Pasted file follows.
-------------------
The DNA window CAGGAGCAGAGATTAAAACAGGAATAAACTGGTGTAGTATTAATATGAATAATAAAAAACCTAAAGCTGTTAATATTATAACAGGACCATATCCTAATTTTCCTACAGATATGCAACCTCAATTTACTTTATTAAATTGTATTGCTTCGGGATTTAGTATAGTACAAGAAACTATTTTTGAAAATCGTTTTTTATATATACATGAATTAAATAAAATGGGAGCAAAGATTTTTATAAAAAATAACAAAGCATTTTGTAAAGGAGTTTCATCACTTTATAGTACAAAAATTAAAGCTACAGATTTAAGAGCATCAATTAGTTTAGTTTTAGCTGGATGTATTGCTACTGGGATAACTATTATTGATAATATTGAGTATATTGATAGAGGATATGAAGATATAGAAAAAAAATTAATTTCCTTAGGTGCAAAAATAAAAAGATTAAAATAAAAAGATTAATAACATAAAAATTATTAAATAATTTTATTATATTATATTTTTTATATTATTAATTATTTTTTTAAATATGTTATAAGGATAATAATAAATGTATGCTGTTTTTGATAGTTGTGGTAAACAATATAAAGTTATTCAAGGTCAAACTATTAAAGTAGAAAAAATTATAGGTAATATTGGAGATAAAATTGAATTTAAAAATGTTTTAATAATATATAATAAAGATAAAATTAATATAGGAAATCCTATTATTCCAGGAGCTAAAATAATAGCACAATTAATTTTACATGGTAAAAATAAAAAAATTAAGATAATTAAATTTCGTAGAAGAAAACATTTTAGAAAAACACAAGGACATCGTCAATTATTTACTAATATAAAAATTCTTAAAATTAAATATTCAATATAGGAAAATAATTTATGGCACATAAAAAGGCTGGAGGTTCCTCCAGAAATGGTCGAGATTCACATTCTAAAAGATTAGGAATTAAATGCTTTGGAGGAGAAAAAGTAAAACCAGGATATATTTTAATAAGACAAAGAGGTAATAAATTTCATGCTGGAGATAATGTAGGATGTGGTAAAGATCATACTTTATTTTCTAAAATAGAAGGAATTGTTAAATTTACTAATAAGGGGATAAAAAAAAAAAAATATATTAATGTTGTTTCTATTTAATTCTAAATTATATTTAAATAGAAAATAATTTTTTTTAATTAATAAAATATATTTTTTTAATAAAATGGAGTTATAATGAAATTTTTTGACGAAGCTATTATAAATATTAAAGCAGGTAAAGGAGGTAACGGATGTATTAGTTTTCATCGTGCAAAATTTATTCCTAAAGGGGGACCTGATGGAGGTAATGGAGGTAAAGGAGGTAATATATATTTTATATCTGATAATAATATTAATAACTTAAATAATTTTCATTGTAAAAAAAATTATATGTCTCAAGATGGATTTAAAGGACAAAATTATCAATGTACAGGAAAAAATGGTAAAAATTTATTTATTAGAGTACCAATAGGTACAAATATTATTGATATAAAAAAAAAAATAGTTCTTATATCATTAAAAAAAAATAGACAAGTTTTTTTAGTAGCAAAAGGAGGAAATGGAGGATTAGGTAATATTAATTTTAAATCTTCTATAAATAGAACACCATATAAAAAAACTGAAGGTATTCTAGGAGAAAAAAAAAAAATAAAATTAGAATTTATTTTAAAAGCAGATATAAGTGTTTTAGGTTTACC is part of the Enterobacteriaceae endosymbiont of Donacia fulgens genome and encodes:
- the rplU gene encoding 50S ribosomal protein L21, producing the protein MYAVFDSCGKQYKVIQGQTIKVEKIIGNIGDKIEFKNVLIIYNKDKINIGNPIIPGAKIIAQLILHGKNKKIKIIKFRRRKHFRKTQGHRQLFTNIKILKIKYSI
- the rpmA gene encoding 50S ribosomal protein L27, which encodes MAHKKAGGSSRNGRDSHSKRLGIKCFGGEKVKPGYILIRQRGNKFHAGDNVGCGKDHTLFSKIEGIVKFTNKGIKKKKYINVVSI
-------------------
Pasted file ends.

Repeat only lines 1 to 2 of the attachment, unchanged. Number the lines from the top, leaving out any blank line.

The DNA window CAGGAGCAGAGATTAAAACAGGAATAAACTGGTGTAGTATTAATATGAATAATAAAAAACCTAAAGCTGTTAATATTATAACAGGACCATATCCTAATTTTCCTACAGATATGCAACCTCAATTTACTTTATTAAATTGTATTGCTTCGGGATTTAGTATAGTACAAGAAACTATTTTTGAAAATCGTTTTTTATATATACATGAATTAAATAAAATGGGAGCAAAGATTTTTATAAAAAATAACAAAGCATTTTGTAAAGGAGTTTCATCACTTTATAGTACAAAAATTAAAGCTACAGATTTAAGAGCATCAATTAGTTTAGTTTTAGCTGGATGTATTGCTACTGGGATAACTATTATTGATAATATTGAGTATATTGATAGAGGATATGAAGATATAGAAAAAAAATTAATTTCCTTAGGTGCAAAAATAAAAAGATTAAAATAAAAAGATTAATAACATAAAAATTATTAAATAATTTTATTATATTATATTTTTTATATTATTAATTATTTTTTTAAATATGTTATAAGGATAATAATAAATGTATGCTGTTTTTGATAGTTGTGGTAAACAATATAAAGTTATTCAAGGTCAAACTATTAAAGTAGAAAAAATTATAGGTAATATTGGAGATAAAATTGAATTTAAAAATGTTTTAATAATATATAATAAAGATAAAATTAATATAGGAAATCCTATTATTCCAGGAGCTAAAATAATAGCACAATTAATTTTACATGGTAAAAATAAAAAAATTAAGATAATTAAATTTCGTAGAAGAAAACATTTTAGAAAAACACAAGGACATCGTCAATTATTTACTAATATAAAAATTCTTAAAATTAAATATTCAATATAGGAAAATAATTTATGGCACATAAAAAGGCTGGAGGTTCCTCCAGAAATGGTCGAGATTCACATTCTAAAAGATTAGGAATTAAATGCTTTGGAGGAGAAAAAGTAAAACCAGGATATATTTTAATAAGACAAAGAGGTAATAAATTTCATGCTGGAGATAATGTAGGATGTGGTAAAGATCATACTTTATTTTCTAAAATAGAAGGAATTGTTAAATTTACTAATAAGGGGATAAAAAAAAAAAAATATATTAATGTTGTTTCTATTTAATTCTAAATTATATTTAAATAGAAAATAATTTTTTTTAATTAATAAAATATATTTTTTTAATAAAATGGAGTTATAATGAAATTTTTTGACGAAGCTATTATAAATATTAAAGCAGGTAAAGGAGGTAACGGATGTATTAGTTTTCATCGTGCAAAATTTATTCCTAAAGGGGGACCTGATGGAGGTAATGGAGGTAAAGGAGGTAATATATATTTTATATCTGATAATAATATTAATAACTTAAATAATTTTCATTGTAAAAAAAATTATATGTCTCAAGATGGATTTAAAGGACAAAATTATCAATGTACAGGAAAAAATGGTAAAAATTTATTTATTAGAGTACCAATAGGTACAAATATTATTGATATAAAAAAAAAAATAGTTCTTATATCATTAAAAAAAAATAGACAAGTTTTTTTAGTAGCAAAAGGAGGAAATGGAGGATTAGGTAATATTAATTTTAAATCTTCTATAAATAGAACACCATATAAAAAAACTGAAGGTATTCTAGGAGAAAAAAAAAAAATAAAATTAGAATTTATTTTAAAAGCAGATATAAGTGTTTTAGGTTTACC is part of the Enterobacteriaceae endosymbiont of Donacia fulgens genome and encodes:
- the rplU gene encoding 50S ribosomal protein L21, producing the protein MYAVFDSCGKQYKVIQGQTIKVEKIIGNIGDKIEFKNVLIIYNKDKINIGNPIIPGAKIIAQLILHGKNKKIKIIKFRRRKHFRKTQGHRQLFTNIKILKIKYSI